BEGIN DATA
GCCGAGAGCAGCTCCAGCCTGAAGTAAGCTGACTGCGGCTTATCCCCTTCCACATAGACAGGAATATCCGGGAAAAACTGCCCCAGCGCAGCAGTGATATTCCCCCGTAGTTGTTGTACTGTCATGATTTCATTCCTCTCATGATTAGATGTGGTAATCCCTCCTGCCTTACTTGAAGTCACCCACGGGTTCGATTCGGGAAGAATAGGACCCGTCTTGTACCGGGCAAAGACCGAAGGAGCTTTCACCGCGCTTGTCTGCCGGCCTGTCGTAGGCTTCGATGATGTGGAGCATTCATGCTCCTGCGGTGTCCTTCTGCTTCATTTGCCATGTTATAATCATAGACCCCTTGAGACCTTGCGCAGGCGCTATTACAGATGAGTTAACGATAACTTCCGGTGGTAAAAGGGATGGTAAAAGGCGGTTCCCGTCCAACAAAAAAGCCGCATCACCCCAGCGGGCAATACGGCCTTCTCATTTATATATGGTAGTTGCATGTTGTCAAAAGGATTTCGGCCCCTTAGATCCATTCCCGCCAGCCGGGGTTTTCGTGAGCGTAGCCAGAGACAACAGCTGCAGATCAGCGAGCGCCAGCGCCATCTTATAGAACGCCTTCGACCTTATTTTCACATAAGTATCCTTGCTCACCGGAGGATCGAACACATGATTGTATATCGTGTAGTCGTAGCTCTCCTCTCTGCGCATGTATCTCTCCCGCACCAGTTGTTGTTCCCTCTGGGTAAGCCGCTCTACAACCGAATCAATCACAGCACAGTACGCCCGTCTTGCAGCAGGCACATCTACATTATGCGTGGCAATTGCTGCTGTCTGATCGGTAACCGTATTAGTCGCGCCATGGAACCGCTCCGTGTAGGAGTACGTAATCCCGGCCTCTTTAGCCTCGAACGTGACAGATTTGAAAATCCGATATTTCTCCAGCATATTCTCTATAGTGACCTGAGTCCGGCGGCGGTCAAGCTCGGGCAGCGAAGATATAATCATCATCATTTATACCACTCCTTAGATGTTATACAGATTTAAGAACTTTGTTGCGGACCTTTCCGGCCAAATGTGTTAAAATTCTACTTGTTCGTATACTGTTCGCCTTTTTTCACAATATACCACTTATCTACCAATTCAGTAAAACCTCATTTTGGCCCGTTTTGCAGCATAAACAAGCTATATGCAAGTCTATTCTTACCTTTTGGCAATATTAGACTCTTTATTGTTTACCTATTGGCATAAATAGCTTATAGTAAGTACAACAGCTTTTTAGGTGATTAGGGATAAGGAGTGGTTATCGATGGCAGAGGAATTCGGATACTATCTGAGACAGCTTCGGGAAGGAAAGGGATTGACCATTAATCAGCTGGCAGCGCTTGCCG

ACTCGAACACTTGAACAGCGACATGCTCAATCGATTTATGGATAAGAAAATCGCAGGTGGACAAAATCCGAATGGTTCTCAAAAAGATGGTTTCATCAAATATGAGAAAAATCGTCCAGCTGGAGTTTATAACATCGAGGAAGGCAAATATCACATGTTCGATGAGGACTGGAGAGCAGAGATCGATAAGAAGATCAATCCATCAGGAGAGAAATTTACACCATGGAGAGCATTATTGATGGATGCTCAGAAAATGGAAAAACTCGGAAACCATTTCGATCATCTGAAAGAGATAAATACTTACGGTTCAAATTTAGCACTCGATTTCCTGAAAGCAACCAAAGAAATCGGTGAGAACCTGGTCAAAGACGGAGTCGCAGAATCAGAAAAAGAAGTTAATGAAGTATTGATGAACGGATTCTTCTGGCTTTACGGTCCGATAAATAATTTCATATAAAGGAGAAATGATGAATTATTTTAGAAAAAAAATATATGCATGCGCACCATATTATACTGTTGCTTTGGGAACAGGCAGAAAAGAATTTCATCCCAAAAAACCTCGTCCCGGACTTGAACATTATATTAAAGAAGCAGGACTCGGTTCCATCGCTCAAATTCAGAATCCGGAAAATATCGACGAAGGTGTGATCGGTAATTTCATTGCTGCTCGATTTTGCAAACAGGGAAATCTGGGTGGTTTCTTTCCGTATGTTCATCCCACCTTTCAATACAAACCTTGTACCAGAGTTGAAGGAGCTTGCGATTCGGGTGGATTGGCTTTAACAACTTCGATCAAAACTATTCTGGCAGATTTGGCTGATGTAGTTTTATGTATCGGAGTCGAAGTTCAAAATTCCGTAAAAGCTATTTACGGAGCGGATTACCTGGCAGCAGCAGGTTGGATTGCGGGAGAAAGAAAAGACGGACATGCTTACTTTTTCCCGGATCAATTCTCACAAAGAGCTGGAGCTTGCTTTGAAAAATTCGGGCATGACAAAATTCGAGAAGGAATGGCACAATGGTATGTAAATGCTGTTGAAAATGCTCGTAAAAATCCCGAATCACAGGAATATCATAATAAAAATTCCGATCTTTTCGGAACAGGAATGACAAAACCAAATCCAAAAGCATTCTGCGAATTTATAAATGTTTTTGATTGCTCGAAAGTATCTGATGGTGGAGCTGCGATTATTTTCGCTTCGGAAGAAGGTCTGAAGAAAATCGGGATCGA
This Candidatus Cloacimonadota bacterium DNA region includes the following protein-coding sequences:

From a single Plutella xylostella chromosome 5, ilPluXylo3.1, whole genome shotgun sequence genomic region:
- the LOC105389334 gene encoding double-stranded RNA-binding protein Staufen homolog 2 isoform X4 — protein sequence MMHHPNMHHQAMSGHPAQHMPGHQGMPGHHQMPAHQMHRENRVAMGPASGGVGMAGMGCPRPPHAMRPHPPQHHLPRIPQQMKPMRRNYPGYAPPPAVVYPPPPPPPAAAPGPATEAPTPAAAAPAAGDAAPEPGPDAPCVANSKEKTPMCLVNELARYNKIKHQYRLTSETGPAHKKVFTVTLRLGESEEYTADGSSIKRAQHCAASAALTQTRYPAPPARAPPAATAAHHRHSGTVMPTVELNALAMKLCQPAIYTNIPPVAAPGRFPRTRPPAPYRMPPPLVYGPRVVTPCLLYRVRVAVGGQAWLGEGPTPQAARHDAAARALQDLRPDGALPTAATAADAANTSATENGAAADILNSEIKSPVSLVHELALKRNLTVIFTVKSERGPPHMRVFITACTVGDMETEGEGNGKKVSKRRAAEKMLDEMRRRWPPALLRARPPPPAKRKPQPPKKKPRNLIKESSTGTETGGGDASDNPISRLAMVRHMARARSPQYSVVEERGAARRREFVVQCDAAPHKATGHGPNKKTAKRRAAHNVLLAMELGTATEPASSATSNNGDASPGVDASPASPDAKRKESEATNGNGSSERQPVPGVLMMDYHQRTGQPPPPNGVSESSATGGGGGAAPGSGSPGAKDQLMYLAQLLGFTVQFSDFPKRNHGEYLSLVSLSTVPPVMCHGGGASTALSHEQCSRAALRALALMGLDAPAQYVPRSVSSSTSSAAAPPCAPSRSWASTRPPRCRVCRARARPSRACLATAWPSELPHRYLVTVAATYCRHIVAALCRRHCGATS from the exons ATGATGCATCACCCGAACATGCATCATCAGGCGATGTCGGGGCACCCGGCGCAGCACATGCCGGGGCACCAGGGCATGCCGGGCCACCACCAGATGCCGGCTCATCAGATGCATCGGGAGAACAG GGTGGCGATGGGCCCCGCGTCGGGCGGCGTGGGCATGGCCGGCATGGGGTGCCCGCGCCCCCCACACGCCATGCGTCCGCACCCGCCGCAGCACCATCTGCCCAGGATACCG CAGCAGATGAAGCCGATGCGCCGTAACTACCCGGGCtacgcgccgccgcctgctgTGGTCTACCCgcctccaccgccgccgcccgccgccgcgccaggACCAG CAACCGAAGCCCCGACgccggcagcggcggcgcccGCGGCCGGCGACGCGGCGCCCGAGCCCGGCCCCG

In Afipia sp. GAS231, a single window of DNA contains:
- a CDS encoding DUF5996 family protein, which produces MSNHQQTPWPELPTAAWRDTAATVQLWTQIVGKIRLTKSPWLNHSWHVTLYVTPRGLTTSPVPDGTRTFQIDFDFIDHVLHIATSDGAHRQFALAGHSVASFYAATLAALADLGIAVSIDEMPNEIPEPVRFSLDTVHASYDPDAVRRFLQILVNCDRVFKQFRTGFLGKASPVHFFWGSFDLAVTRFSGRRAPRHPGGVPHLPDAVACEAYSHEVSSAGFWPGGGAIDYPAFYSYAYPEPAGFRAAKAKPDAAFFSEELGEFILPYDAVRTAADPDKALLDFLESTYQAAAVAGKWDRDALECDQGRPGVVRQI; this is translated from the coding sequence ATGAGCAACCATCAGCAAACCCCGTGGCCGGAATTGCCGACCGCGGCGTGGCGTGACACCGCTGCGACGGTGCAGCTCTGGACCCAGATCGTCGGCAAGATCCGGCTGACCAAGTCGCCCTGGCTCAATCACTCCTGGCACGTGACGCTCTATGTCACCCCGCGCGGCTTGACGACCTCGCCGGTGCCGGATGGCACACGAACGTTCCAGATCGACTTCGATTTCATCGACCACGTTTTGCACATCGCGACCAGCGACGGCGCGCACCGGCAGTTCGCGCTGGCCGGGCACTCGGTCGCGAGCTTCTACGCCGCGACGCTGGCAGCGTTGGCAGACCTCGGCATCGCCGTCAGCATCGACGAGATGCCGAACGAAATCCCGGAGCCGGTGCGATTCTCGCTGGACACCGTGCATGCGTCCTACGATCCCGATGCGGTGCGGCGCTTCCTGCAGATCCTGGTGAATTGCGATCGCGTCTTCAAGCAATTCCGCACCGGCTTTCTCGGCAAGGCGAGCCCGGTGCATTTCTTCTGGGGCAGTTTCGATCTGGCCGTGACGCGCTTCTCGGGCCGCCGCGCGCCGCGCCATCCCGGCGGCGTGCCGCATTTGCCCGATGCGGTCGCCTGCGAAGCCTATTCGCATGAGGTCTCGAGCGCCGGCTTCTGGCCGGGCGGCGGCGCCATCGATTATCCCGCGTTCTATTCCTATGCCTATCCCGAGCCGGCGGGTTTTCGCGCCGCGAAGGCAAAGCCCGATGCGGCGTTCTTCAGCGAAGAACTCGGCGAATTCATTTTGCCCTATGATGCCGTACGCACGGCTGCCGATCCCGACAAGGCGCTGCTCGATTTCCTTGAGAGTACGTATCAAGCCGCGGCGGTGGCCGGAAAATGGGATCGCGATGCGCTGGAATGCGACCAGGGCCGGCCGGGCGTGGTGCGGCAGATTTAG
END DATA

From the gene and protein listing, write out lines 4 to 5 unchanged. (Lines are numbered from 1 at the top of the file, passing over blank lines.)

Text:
From a single Plutella xylostella chromosome 5, ilPluXylo3.1, whole genome shotgun sequence genomic region:
- the LOC105389334 gene encoding double-stranded RNA-binding protein Staufen homolog 2 isoform X4 — protein sequence MMHHPNMHHQAMSGHPAQHMPGHQGMPGHHQMPAHQMHRENRVAMGPASGGVGMAGMGCPRPPHAMRPHPPQHHLPRIPQQMKPMRRNYPGYAPPPAVVYPPPPPPPAAAPGPATEAPTPAAAAPAAGDAAPEPGPDAPCVANSKEKTPMCLVNELARYNKIKHQYRLTSETGPAHKKVFTVTLRLGESEEYTADGSSIKRAQHCAASAALTQTRYPAPPARAPPAATAAHHRHSGTVMPTVELNALAMKLCQPAIYTNIPPVAAPGRFPRTRPPAPYRMPPPLVYGPRVVTPCLLYRVRVAVGGQAWLGEGPTPQAARHDAAARALQDLRPDGALPTAATAADAANTSATENGAAADILNSEIKSPVSLVHELALKRNLTVIFTVKSERGPPHMRVFITACTVGDMETEGEGNGKKVSKRRAAEKMLDEMRRRWPPALLRARPPPPAKRKPQPPKKKPRNLIKESSTGTETGGGDASDNPISRLAMVRHMARARSPQYSVVEERGAARRREFVVQCDAAPHKATGHGPNKKTAKRRAAHNVLLAMELGTATEPASSATSNNGDASPGVDASPASPDAKRKESEATNGNGSSERQPVPGVLMMDYHQRTGQPPPPNGVSESSATGGGGGAAPGSGSPGAKDQLMYLAQLLGFTVQFSDFPKRNHGEYLSLVSLSTVPPVMCHGGGASTALSHEQCSRAALRALALMGLDAPAQYVPRSVSSSTSSAAAPPCAPSRSWASTRPPRCRVCRARARPSRACLATAWPSELPHRYLVTVAATYCRHIVAALCRRHCGATS from the exons ATGATGCATCACCCGAACATGCATCATCAGGCGATGTCGGGGCACCCGGCGCAGCACATGCCGGGGCACCAGGGCATGCCGGGCCACCACCAGATGCCGGCTCATCAGATGCATCGGGAGAACAG GGTGGCGATGGGCCCCGCGTCGGGCGGCGTGGGCATGGCCGGCATGGGGTGCCCGCGCCCCCCACACGCCATGCGTCCGCACCCGCCGCAGCACCATCTGCCCAGGATACCG CAGCAGATGAAGCCGATGCGCCGTAACTACCCGGGCtacgcgccgccgcctgctgTGGTCTACCCgcctccaccgccgccgcccgccgccgcgccaggACCAG CAACCGAAGCCCCGACgccggcagcggcggcgcccGCGGCCGGCGACGCGGCGCCCGAGCCCGGCCCCG